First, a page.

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Senator Kimberley Kitching receives the Magnitsky Award for Outstanding Contribution to the Global Magnitsky Movement

Bill Browder presented Labor Senator Kimberly Kitching with the Sergei Magnitsky Human Rights Award at the 2021 ceremony in London.

Boston Global Forum congratulates Senator Kitching on receiving this honor.

Kimberley spoke at the Democratic Alliance for Digital Governance on July 1, 2020, organized by Boston Global Forum and at the United Nations Centennial Roundtable, organized by AI World Society Network (AIWS.net). She called for legislations and regulations for transparency and accountability of governments in digital and AI.

She will speak about concepts for a powerful global mechanism to enforce Global Law on AI and Digital at the Symposium ““The Framework for Global Law and Accord on AI and Digital” on Global Cybersecurity Day.

8:00 am – 11:00 am (EST), 14:00 – 17:00 (CET), December 12, 2021.

The death of Sergei Magnitsky sparked a fierce global backlash. In the US, the Obama administration introduced legislation, commonly called the Magnitsky Act, to sanction the officials complicit in Magnitsky’s death.

The legislation has since been adopted by 32 other countries and recently been used against Chinese officials over the persecution of Uighur Muslims in Xinjiang.

Momentum in Australia to adopt a similar bill stalled until Kitching took up the cause following a Zoom meeting with Browder.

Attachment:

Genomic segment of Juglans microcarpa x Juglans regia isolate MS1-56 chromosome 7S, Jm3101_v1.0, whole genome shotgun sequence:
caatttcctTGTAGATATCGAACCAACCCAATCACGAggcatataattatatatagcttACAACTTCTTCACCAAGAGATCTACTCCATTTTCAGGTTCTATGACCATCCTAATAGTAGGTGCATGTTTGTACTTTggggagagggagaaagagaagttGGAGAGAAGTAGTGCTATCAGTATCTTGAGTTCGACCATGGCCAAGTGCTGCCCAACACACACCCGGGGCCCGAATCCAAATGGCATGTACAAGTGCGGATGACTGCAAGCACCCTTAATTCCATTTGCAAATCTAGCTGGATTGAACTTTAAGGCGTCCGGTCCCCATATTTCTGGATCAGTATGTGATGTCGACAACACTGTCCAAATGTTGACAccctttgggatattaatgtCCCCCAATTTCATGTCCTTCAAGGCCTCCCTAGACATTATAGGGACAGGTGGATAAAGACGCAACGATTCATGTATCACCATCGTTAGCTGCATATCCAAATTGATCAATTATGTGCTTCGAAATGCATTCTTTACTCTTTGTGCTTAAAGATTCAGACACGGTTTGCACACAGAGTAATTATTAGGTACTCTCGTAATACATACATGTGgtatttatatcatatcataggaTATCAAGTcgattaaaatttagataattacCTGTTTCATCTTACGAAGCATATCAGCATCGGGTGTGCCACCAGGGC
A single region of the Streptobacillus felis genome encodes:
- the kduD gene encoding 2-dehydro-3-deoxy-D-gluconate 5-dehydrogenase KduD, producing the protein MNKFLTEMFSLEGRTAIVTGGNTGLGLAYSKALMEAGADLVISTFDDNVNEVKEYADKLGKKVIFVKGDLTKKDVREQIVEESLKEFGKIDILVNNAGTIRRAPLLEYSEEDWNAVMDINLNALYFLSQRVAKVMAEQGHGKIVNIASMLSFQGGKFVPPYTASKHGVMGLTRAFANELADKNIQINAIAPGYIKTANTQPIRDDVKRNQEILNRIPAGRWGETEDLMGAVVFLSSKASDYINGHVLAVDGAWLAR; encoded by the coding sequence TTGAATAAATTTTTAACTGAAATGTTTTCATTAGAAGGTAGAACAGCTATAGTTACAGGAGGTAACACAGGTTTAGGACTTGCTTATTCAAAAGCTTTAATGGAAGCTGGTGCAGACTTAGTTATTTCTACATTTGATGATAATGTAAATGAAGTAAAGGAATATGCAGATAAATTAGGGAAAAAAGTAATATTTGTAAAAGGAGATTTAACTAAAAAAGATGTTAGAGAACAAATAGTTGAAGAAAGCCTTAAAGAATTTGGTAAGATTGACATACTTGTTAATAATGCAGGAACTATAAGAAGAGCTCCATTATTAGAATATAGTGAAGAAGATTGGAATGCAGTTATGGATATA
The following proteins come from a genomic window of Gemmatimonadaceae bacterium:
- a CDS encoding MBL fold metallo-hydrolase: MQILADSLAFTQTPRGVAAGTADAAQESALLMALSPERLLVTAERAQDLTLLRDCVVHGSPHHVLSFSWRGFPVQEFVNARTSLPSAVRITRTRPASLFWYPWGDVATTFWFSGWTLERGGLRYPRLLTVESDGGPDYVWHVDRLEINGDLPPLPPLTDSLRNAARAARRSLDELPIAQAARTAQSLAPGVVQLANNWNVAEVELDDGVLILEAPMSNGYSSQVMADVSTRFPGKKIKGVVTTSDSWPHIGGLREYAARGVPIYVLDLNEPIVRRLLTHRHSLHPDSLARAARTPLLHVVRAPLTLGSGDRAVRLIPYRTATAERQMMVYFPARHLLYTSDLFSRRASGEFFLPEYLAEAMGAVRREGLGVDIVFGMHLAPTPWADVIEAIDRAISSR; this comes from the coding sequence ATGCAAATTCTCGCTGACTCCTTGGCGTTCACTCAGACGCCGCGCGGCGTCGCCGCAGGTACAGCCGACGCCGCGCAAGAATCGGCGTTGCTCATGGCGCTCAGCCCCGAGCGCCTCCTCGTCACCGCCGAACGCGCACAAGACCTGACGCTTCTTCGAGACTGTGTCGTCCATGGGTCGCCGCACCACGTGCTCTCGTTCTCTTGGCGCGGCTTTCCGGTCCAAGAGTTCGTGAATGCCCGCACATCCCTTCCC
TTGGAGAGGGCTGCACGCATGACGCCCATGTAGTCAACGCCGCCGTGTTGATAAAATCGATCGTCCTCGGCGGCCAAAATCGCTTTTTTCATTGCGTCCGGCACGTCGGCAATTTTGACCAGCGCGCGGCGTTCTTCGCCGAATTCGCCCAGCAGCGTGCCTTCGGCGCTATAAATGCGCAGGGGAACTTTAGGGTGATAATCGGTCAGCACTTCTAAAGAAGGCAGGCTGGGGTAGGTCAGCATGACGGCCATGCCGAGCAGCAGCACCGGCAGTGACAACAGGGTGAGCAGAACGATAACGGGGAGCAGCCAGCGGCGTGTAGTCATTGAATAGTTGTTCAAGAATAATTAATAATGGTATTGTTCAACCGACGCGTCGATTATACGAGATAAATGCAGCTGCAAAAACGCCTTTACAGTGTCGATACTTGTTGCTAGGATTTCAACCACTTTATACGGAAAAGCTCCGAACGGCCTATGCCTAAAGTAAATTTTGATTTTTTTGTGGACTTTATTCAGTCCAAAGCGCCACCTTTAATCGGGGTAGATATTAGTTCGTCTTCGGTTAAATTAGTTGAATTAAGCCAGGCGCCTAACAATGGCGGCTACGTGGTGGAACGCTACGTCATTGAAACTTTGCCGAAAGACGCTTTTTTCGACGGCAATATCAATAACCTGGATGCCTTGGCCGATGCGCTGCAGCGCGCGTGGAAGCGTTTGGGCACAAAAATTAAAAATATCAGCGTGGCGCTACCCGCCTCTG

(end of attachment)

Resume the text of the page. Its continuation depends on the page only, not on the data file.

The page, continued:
“Australia’s a country that’s completely on the other side of the world and for years I’d been trying to get things going, and I couldn’t get any traction at all,” Browder told the awards ceremony.

“And the moment I met Kimberley on Zoom, everything started to happen.

“She got the government to agree to do a Magnitsky Act and I understand that it will pass in the next two weeks and Australia will be the 34th country in the world to have a Magnitsky Act.

”We almost have the whole world covered.“

Kitching paid tribute to her fellow “Wolverines” – Liberal China-hawks Senator James Paterson and Assistant Defence Minister Andrew Hastie – as well as Foreign Minister Marise Payne and the former Labor MP Michael Danby, who had pushed for an Australian Magnitsky Act before his retirement in 2016.

“We’ve never given up on having this law, it’s been delightful to find allies across the aisle and in the crossbench,” she said.